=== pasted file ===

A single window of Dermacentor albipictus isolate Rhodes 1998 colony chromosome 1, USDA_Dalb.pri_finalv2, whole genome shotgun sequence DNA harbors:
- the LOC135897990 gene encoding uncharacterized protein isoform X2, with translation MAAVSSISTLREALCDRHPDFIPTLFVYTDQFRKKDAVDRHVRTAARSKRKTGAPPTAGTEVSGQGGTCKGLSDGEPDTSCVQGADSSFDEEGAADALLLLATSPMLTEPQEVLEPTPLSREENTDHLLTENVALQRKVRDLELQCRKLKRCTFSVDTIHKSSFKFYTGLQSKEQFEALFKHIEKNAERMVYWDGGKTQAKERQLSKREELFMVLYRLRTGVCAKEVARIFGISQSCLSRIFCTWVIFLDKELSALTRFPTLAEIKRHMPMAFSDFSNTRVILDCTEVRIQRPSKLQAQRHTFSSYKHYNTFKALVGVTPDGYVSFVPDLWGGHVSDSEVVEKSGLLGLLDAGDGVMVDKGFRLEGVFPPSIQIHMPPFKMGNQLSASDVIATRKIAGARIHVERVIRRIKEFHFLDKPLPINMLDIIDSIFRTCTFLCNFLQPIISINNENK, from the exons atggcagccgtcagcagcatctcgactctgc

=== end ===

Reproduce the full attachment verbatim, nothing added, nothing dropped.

A single window of Dermacentor albipictus isolate Rhodes 1998 colony chromosome 1, USDA_Dalb.pri_finalv2, whole genome shotgun sequence DNA harbors:
- the LOC135897990 gene encoding uncharacterized protein isoform X2, with translation MAAVSSISTLREALCDRHPDFIPTLFVYTDQFRKKDAVDRHVRTAARSKRKTGAPPTAGTEVSGQGGTCKGLSDGEPDTSCVQGADSSFDEEGAADALLLLATSPMLTEPQEVLEPTPLSREENTDHLLTENVALQRKVRDLELQCRKLKRCTFSVDTIHKSSFKFYTGLQSKEQFEALFKHIEKNAERMVYWDGGKTQAKERQLSKREELFMVLYRLRTGVCAKEVARIFGISQSCLSRIFCTWVIFLDKELSALTRFPTLAEIKRHMPMAFSDFSNTRVILDCTEVRIQRPSKLQAQRHTFSSYKHYNTFKALVGVTPDGYVSFVPDLWGGHVSDSEVVEKSGLLGLLDAGDGVMVDKGFRLEGVFPPSIQIHMPPFKMGNQLSASDVIATRKIAGARIHVERVIRRIKEFHFLDKPLPINMLDIIDSIFRTCTFLCNFLQPIISINNENK, from the exons atggcagccgtcagcagcatctcgactctgc